A rising demand for retail warehouses from big-box stores are turning empty spaces, such as shopping malls, office buildings and even golf courses, into industrial sites to fill e-commerce needs.
Store closings and stay-at-home orders due to the Covid-19 pandemic fueled a massive increase in online shopping over the last year that left retailers scrambling to accelerate their omnichannel capabilities. The demand has also “sparked a race for warehouse space,” CNBC reported. In fact, demand for warehouse space at least 200,000 square feet or larger hit a record in North America last year, according to CBRE. Even if online spending slows as vaccinated consumers return to stores, warehouse space is still likely to be competitive.
And that means businesses are getting more creative to find real estate. E-commerce giant Amazon, which said last year it planned to open more than 1,000 new delivery hubs to fulfill online orders, is even building distribution centers on top of old golf courses, as well as older, vacant malls. Other retailers with especially high appetites for warehouse space include Burlignton, TJ Maxx, Ross Stores, Gap, Williams Sonoma, Wayfair and Home Depot.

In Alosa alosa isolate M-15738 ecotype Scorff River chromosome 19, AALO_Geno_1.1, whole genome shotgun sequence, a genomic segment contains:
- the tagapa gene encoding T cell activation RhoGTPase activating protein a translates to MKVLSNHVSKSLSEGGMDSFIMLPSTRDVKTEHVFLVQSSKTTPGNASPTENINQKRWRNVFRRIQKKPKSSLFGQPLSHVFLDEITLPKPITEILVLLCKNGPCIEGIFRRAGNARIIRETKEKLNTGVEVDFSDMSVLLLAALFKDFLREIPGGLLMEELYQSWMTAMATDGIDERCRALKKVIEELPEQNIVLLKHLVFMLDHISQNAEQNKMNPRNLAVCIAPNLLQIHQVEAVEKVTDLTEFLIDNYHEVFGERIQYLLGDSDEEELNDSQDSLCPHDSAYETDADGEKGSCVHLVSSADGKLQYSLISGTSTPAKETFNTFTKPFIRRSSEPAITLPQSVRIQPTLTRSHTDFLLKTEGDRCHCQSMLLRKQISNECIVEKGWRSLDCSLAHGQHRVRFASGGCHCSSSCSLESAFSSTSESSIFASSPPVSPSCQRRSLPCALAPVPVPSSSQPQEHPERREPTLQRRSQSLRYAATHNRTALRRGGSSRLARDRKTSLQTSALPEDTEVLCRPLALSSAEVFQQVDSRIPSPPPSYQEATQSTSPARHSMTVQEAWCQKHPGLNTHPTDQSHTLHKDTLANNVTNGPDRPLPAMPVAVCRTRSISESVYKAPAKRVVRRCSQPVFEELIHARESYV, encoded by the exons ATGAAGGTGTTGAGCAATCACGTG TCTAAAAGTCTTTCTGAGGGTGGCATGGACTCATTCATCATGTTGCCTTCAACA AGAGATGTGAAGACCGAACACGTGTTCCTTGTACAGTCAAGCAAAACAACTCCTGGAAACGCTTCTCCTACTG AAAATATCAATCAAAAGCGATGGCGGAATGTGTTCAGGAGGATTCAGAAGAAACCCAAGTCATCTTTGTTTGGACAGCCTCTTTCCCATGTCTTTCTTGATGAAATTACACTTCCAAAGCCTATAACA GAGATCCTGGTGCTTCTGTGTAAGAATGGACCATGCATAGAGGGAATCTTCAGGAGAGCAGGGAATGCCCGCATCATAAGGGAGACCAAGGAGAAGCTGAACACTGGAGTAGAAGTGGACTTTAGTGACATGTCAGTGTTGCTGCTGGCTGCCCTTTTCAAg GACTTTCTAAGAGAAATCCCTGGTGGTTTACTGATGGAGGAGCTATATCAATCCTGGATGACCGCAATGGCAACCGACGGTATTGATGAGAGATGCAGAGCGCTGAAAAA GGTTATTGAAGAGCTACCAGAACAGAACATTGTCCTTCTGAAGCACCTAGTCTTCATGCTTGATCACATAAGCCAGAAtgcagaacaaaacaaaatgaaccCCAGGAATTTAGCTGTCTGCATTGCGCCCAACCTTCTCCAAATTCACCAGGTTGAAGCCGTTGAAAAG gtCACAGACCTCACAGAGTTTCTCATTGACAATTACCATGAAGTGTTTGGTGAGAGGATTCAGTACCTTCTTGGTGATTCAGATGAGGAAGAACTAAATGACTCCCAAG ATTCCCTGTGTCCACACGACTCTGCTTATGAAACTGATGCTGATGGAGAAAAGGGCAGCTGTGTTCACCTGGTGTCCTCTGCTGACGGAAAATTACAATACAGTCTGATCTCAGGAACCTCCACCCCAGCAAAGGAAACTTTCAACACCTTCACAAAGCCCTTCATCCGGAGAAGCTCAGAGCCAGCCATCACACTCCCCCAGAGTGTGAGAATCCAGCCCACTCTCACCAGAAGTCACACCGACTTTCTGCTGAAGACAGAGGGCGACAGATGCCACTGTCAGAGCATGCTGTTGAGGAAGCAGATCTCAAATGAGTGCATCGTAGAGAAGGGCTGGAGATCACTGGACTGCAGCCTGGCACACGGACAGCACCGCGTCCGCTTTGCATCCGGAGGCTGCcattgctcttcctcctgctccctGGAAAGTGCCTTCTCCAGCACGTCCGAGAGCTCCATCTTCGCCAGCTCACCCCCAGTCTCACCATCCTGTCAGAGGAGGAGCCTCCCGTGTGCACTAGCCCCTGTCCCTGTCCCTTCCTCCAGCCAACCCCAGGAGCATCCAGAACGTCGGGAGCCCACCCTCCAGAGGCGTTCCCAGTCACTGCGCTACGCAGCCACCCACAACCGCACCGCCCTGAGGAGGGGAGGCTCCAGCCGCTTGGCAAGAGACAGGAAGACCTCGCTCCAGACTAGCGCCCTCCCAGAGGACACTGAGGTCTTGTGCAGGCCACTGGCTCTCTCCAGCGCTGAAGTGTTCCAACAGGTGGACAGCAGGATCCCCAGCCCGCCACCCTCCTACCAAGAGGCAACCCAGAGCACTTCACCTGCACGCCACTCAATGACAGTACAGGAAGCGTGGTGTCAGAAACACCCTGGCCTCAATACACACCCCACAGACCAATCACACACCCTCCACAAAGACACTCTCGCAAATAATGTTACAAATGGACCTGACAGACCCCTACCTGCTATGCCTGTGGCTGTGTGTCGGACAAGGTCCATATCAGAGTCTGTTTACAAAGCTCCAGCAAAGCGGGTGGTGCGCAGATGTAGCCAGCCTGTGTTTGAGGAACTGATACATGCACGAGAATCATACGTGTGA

Among grocers, whose needs include refrigerated space, the competition is even tighter, as demand in the sector has skyrocketed over the last year with more individuals cooking at home and refraining from heading out to restaurants.
“We’re really just seeing the tip of the iceberg as far as demand and growth of e-commerce,” Mindy Lissner, a CBRE executive vice president, told CNBC. “Once you start it, you figure out how easy it is to order things online.”
Office buildings, many of which are located just off highways, are a hot commodity for warehouse flips. The surge in repurposed spaces bucks the previous trend of retailers building massive warehouses and distribution centers in more remote locations, even if the real estate is more expensive within cities.